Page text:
LA County could reissue safer-at-home order, restrict restaurants to takeout-only if surge in COVID cases continues, officials say

LOS ANGELES (KABC) -- The day after a business curfew and other new orders were announced, Los Angeles County health officials on Wednesday said even tighter restrictions could be imposed if the surge in COVID-19 cases rises beyond specific thresholds.

Speaking at a virtual news conference, county Public Health Director Barbara Ferrer said a safer-at-home order could again be issued if the five-day average of COVID-19 cases exceeds 4,500 or if hospitalizations exceed 2,000 per day. That order would remain in effect for at least three weeks.

A countywide curfew from 10 p.m. to 6 a.m begins, with an exemption for essential and emergency workers. Restaurants will still be able to serve customers through takeout and delivery.

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L.A. County health officials are set to enact new restrictions - such as a business curfew - in an effort to reverse a COVID-19 surge.

"We face one of the most dangerous moments in this pandemic,'' Ferrer said. "And the only effective path forward requires immediate action, and unfortunately, additional sacrifice. When the rate of increase is as high as it is right now, it can be harder to slow the spread. Heading into colder months and the flu season compounds the sense of urgency.''

If the case count and hospitalization criteria is reached, on-site dining would again be prohibited at restaurants, breweries, wineries and bars if the five-day average of cases rises to more than 4,000 or if hospitalizations exceed 1,750 per day, Ferrer said. Such non-essential establishments would be limited to pickup and delivery only.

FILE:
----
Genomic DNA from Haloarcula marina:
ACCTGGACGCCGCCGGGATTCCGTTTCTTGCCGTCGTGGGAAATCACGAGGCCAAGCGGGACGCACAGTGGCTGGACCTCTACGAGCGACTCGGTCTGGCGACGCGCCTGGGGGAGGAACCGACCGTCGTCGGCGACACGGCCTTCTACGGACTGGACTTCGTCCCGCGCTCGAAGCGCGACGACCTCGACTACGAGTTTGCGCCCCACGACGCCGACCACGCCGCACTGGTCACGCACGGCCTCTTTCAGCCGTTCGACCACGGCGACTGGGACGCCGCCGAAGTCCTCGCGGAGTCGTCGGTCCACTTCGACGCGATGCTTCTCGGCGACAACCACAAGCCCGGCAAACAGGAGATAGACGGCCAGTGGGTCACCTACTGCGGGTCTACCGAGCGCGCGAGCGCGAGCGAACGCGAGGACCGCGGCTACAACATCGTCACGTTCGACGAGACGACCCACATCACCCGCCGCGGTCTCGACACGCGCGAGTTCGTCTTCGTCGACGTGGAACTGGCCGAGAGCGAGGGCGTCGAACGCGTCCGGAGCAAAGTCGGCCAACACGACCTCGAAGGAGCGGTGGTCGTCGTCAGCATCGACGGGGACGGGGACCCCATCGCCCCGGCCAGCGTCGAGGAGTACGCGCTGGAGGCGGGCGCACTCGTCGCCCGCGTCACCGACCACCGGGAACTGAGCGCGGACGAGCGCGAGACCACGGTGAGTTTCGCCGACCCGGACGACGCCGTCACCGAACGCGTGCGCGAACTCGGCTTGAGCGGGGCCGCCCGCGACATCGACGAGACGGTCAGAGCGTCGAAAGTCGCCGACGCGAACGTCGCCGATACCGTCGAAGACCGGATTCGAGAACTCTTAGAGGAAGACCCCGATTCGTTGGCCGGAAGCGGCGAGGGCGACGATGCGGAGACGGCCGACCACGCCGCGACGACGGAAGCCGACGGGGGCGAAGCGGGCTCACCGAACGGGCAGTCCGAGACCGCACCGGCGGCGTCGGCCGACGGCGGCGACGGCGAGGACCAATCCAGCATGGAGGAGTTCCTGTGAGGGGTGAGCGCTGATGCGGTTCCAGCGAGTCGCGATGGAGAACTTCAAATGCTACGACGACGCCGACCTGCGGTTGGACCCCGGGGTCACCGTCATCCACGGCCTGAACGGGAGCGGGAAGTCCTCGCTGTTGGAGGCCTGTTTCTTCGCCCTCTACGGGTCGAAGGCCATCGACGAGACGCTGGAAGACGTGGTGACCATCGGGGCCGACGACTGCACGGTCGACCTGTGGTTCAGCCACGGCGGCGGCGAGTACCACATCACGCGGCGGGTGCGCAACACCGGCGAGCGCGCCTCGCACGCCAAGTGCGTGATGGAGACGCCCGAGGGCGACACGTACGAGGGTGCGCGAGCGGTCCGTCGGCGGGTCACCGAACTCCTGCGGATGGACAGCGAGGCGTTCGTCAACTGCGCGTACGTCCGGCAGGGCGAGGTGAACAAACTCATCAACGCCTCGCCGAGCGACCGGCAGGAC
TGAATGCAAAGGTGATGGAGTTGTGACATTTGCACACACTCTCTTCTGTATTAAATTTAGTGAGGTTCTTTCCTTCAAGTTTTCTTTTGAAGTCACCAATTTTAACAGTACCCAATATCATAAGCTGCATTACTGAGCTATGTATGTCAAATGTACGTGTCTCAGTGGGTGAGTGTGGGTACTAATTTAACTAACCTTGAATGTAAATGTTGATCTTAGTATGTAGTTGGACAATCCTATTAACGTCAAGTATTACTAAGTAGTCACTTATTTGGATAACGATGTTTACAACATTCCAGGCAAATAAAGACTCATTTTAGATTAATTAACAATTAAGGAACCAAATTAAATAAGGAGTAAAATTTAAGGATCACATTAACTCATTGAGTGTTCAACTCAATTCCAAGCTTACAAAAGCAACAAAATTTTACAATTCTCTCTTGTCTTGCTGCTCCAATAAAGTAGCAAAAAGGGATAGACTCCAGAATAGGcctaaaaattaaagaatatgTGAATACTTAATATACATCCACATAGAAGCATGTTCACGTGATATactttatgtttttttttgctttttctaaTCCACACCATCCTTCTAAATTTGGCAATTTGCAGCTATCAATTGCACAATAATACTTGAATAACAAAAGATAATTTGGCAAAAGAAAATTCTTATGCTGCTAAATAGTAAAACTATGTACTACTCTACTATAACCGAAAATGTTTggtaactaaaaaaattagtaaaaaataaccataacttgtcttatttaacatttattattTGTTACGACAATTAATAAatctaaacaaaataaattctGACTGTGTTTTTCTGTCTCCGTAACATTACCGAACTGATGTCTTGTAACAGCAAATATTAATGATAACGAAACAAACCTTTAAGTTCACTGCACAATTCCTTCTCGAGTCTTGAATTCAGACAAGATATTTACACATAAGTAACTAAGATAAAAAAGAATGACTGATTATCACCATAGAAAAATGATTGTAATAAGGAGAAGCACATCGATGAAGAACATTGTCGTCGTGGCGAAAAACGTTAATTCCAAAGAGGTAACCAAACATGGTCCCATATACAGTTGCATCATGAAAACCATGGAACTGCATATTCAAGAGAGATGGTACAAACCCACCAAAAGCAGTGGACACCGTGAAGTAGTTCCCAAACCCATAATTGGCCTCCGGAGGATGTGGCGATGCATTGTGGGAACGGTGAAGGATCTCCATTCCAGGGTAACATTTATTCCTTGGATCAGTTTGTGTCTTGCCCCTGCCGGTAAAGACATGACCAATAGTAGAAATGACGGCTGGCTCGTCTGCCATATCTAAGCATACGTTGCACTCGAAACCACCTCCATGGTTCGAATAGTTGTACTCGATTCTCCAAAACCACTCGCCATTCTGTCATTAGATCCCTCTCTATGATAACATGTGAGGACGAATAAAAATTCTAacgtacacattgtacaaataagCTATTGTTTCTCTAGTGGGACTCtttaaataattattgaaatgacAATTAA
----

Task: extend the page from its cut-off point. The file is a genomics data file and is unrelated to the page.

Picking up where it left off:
As of Tuesday, the five-day case average was 2,884. But on Wednesday, the county announced 3,944 new cases, mirroring numbers not seen since a mid-summer surge that followed the Fourth of July holiday. Long Beach health officials reported 160 new cases Wednesday, while Pasadena announced another 40. The new cases increased the cumulative county total since the start of the pandemic to 348,536.

Less than an hour after Ferrer delivered her remarks, Johns Hopkins University's ongoing count of COVID-19 deaths in the U.S. surpassed 250,000. The country was approaching 11.5 million total confirmed cases.

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Los Angels County health officials said even tighter restrictions could be imposed if the surge in COVID-19 cases rises beyond specific thresholds.

On Monday, Gov. Gavin Newsom said he was pulling the "emergency brake" on reopening the state's economy as coronavirus cases surge at the fastest rate since the start of the outbreak.

"We are sounding the alarm," Newsom said. "California is experiencing the fastest increase in cases we have seen yet - faster than what we experienced at the outset of the pandemic or even this summer. The spread of COVID-19, if left unchecked, could quickly overwhelm our health care system and lead to catastrophic outcomes."

Newsom's so-called emergency brake will halt reopening plans and put almost all of the state back under the strictest set of rules that halt indoor worship and force most indoor business to close or operate at a fraction of their capacity and keep most schools closed, including the nation's second-largest school district in Los Angeles.

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In 11 of those counties, the state is using what it calls an "emergency brake" dropping the counties two tiers, for example from Orange to the most restrictive, Purple.

Meanwhile, starting Friday, Pasadena will be enforcing new restrictions of its own to curb the spread of COVID-19.

Personal care services won't be allowed to operate if they require face coverings to be removed, such as facials and shaves. Personal care services are now being limited to 25% capacity.

Restaurants, breweries, and bars must also close from 10 p.m. to 5 a.m.

City News Service and the Associated Press contributed to this report.

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